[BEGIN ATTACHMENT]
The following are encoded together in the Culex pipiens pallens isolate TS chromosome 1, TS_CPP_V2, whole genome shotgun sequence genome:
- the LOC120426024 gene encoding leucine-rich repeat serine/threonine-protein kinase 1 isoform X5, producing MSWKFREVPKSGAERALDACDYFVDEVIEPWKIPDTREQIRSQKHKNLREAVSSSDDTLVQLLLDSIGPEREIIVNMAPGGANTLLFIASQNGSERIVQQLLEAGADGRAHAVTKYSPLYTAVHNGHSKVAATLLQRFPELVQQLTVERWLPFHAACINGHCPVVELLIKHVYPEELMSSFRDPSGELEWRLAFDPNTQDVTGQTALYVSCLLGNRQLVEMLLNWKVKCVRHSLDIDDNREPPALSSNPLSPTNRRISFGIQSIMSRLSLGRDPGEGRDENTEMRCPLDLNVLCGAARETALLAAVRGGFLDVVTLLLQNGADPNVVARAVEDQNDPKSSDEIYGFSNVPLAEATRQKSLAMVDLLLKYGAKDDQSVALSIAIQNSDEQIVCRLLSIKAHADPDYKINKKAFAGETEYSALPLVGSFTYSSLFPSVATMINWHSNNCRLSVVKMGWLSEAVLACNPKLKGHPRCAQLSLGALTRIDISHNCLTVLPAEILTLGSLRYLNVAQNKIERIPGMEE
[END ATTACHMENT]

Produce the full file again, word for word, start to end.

The following are encoded together in the Culex pipiens pallens isolate TS chromosome 1, TS_CPP_V2, whole genome shotgun sequence genome:
- the LOC120426024 gene encoding leucine-rich repeat serine/threonine-protein kinase 1 isoform X5, producing MSWKFREVPKSGAERALDACDYFVDEVIEPWKIPDTREQIRSQKHKNLREAVSSSDDTLVQLLLDSIGPEREIIVNMAPGGANTLLFIASQNGSERIVQQLLEAGADGRAHAVTKYSPLYTAVHNGHSKVAATLLQRFPELVQQLTVERWLPFHAACINGHCPVVELLIKHVYPEELMSSFRDPSGELEWRLAFDPNTQDVTGQTALYVSCLLGNRQLVEMLLNWKVKCVRHSLDIDDNREPPALSSNPLSPTNRRISFGIQSIMSRLSLGRDPGEGRDENTEMRCPLDLNVLCGAARETALLAAVRGGFLDVVTLLLQNGADPNVVARAVEDQNDPKSSDEIYGFSNVPLAEATRQKSLAMVDLLLKYGAKDDQSVALSIAIQNSDEQIVCRLLSIKAHADPDYKINKKAFAGETEYSALPLVGSFTYSSLFPSVATMINWHSNNCRLSVVKMGWLSEAVLACNPKLKGHPRCAQLSLGALTRIDISHNCLTVLPAEILTLGSLRYLNVAQNKIERIPGMEE